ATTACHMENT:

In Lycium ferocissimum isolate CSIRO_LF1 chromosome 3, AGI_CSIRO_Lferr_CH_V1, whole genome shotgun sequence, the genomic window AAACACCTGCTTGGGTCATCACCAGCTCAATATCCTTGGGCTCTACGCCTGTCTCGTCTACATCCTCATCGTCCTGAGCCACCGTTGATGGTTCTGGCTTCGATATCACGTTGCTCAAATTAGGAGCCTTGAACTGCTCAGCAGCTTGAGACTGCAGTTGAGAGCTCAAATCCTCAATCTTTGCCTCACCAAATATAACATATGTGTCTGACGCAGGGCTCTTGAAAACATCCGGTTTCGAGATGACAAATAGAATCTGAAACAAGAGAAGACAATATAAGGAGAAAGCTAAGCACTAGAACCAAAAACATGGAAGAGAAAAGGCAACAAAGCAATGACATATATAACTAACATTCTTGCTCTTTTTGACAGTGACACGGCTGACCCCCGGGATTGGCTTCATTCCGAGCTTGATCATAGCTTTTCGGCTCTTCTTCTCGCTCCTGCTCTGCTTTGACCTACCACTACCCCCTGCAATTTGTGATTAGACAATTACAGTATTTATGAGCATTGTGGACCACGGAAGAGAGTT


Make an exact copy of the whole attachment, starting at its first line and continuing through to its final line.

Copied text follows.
In Lycium ferocissimum isolate CSIRO_LF1 chromosome 3, AGI_CSIRO_Lferr_CH_V1, whole genome shotgun sequence, the genomic window AAACACCTGCTTGGGTCATCACCAGCTCAATATCCTTGGGCTCTACGCCTGTCTCGTCTACATCCTCATCGTCCTGAGCCACCGTTGATGGTTCTGGCTTCGATATCACGTTGCTCAAATTAGGAGCCTTGAACTGCTCAGCAGCTTGAGACTGCAGTTGAGAGCTCAAATCCTCAATCTTTGCCTCACCAAATATAACATATGTGTCTGACGCAGGGCTCTTGAAAACATCCGGTTTCGAGATGACAAATAGAATCTGAAACAAGAGAAGACAATATAAGGAGAAAGCTAAGCACTAGAACCAAAAACATGGAAGAGAAAAGGCAACAAAGCAATGACATATATAACTAACATTCTTGCTCTTTTTGACAGTGACACGGCTGACCCCCGGGATTGGCTTCATTCCGAGCTTGATCATAGCTTTTCGGCTCTTCTTCTCGCTCCTGCTCTGCTTTGACCTACCACTACCCCCTGCAATTTGTGATTAGACAATTACAGTATTTATGAGCATTGTGGACCACGGAAGAGAGTT